I want to feel good about America. And that can be difficult sometimes. Bombings, cultural hegemony, suffocating commercialism—they can make you lose faith, especially during the holidays. That's when I turn to the stuff we do best: soulful music. Whatever else you want to say about this country, we gave the world swing, blues, and soul, dammit. What better way to find solace than to dig out some of that music—Christmasy, wintery, and otherwise—and feel all the pleasure of that great gift.
A nice place to start is The Ultimate R&B Christmas, Vol. 1, which has some of the all-time best covers of traditional Christmas tunes, like Nat King Cole's "The Christmas Song," plus some enduring standards, like Charles Brown's salacious "Merry Christmas, Baby." You've also got Otis belting out "White Christmas," Gladys doing the drummer boy, and Lou Rawls drawling a suitably smarmy "Have Yourself a Merry Little Christmas." OK, so the mid-'80s release of the collection also means the inclusion of the less-than-immortal Freddy "You Are My Lady" Jackson, but that's made up for by the great Donny Hathaway classic "This Christmas" from 1970, with its Motown-at-its-most-extravagant arrangement (horns! strings! tympani!).
Perhaps you'd then like to turn to the sweet trough of childhood nostalgia, and what better place to go than A Charlie Brown Christmas, the endearing early '70s TV soundtrack by pianist Vince Guaraldi and his trio. Guaraldi gets about as much notice from jazz critics as Charlie Brown gets from the little red-haired girl, but we all know that this music is great—full of hope and melancholy and the feeling of winter. There's the classic "Linus and Lucy" theme, with its unique bossa-funk groove, its melody synonymous in your mind with those giant-headed, short-legged Peanuts characters and their Dolly Madison-fueled shuffle. There's also the lovely, tumbling little jazz waltz "Skating," plus some other Christmas songs, all done tenderly with a light sentimental touch.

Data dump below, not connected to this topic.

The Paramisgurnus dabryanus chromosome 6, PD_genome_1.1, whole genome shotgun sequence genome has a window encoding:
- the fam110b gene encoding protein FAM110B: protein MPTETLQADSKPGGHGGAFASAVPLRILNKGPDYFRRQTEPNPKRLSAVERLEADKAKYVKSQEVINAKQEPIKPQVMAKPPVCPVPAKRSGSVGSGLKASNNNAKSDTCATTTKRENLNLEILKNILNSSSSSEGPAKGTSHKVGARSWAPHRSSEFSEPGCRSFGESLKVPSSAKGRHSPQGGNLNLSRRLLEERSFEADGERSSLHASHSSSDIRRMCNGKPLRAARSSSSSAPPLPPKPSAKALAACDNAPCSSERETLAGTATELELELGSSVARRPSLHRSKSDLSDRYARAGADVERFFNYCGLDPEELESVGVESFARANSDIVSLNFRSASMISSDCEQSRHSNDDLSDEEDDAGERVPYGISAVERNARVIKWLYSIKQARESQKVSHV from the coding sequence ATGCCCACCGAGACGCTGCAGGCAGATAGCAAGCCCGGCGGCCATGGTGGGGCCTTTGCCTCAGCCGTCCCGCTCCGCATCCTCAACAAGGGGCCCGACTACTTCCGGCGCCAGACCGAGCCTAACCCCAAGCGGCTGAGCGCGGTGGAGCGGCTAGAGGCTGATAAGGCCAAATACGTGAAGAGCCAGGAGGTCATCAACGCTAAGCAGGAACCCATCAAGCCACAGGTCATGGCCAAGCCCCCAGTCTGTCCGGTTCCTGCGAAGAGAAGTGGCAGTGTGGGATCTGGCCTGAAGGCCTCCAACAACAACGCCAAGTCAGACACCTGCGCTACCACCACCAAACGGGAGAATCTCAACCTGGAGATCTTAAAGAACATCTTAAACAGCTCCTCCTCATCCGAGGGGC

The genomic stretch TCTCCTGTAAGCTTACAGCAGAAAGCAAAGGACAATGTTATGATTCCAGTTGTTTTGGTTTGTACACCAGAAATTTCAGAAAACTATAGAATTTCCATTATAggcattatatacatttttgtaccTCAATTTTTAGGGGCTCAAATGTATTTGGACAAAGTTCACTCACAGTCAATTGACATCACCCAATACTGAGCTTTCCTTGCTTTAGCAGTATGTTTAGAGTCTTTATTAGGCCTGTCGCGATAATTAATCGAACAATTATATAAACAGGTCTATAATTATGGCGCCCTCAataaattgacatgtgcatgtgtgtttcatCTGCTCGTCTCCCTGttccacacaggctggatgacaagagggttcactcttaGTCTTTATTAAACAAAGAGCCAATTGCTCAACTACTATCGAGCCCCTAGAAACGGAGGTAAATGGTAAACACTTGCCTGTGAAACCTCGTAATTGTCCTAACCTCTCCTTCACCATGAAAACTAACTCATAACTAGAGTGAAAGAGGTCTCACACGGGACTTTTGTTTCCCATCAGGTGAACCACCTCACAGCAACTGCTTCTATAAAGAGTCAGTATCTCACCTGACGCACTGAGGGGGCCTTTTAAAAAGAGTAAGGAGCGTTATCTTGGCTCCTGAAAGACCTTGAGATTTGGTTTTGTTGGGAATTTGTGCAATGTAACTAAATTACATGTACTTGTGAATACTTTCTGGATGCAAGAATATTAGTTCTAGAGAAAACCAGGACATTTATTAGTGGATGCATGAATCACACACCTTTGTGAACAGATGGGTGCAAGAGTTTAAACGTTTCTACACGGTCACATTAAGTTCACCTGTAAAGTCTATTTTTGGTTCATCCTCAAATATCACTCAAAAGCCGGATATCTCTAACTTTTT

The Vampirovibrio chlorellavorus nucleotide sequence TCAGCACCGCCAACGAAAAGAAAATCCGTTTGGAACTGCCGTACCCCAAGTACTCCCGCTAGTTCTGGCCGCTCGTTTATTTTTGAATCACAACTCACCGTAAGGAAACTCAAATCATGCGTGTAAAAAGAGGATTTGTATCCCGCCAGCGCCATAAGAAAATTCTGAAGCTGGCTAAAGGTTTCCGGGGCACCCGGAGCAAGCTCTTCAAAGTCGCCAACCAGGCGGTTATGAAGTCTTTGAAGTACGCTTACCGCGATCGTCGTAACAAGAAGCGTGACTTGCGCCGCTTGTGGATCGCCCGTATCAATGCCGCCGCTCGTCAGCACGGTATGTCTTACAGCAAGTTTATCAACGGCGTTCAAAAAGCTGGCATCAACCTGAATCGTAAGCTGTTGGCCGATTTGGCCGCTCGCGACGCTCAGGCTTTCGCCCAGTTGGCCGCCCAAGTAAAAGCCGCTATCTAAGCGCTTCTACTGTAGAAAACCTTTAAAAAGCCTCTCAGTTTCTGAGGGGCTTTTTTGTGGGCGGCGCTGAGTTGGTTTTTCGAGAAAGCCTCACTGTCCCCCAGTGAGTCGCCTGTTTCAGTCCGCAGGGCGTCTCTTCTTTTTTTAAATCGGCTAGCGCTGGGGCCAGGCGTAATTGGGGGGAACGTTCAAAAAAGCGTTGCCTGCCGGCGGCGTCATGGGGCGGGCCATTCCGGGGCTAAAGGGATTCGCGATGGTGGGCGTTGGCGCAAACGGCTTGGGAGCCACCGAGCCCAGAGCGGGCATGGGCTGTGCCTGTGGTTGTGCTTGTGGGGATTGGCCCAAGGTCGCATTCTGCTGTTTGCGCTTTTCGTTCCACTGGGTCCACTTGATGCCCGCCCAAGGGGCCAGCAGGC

Or how about getting devotional with the Reverend Al Green? He's got around a dozen gospel records out; one that I like is Glory to His Name, a tight but not overly slick session from the mid-'90s, with tunes such as "How Great Thou Art" and "Rock of Ages" complete with the essential choir backing. Aretha's masterful Amazing Grace disc from 1972, recorded in church with the Southern California Community Choir, makes an inspirational choice. Four minutes and twenty-two seconds of "How I Got Over" will help you rise above anything that's left you lost.
Then there's Ray Charles. His voice and spirit are a succor in themselves, pretty much no matter what he's singing. And his mid-'80s Christmas record, The Spirit of Christmas, while it's got its cheesy moments, has an earnest Americana feeling that'll warm you more than most by-the-numbers Xmas sessions. Dig into his gospel-with-slide-guitar version of "The Little Drummer Boy" or his borderline absurd but winning Memphis funk run on "Rudolph the Red-Nosed Reindeer." But what makes this record an imperative is the bonus track from an out-of-print 1961 duet recording with Betty Carter. "Baby It's Cold Outside" (an old Tin Pan Alley tune) is one of the swingingest, sexiest jazz vocal big band tracks of all time—so slow, so burning, it'll make you reach for the eggnog, and whoever's handing it to you, and say, "You know, the old U.S. of A. ain't so bad. And you're not looking too bad yourself...."
THE ULTIMATE R&B CHRISTMAS, VOL. I is available from Another Record Store (two locations: 9433A Rainier Ave. S., 725-4462 and 4801 Rainier Ave S., 725-7478).
A CHARLIE BROWN CHRISTMAS is available from Bud's Jazz Records (102 S. Jackson, 628-0445).
GLORY TO HIS NAME isn't usually in stock but can be ordered from local gospel specialists Joy Unlimited (23rd and Jackson, 860-9442) and Music World (4203B Rainier Ave. S., 725-9394).
AMAZING GRACE can be picked up at Another Record Store.
THE SPIRIT OF CHRISTMAS is available at major record stores.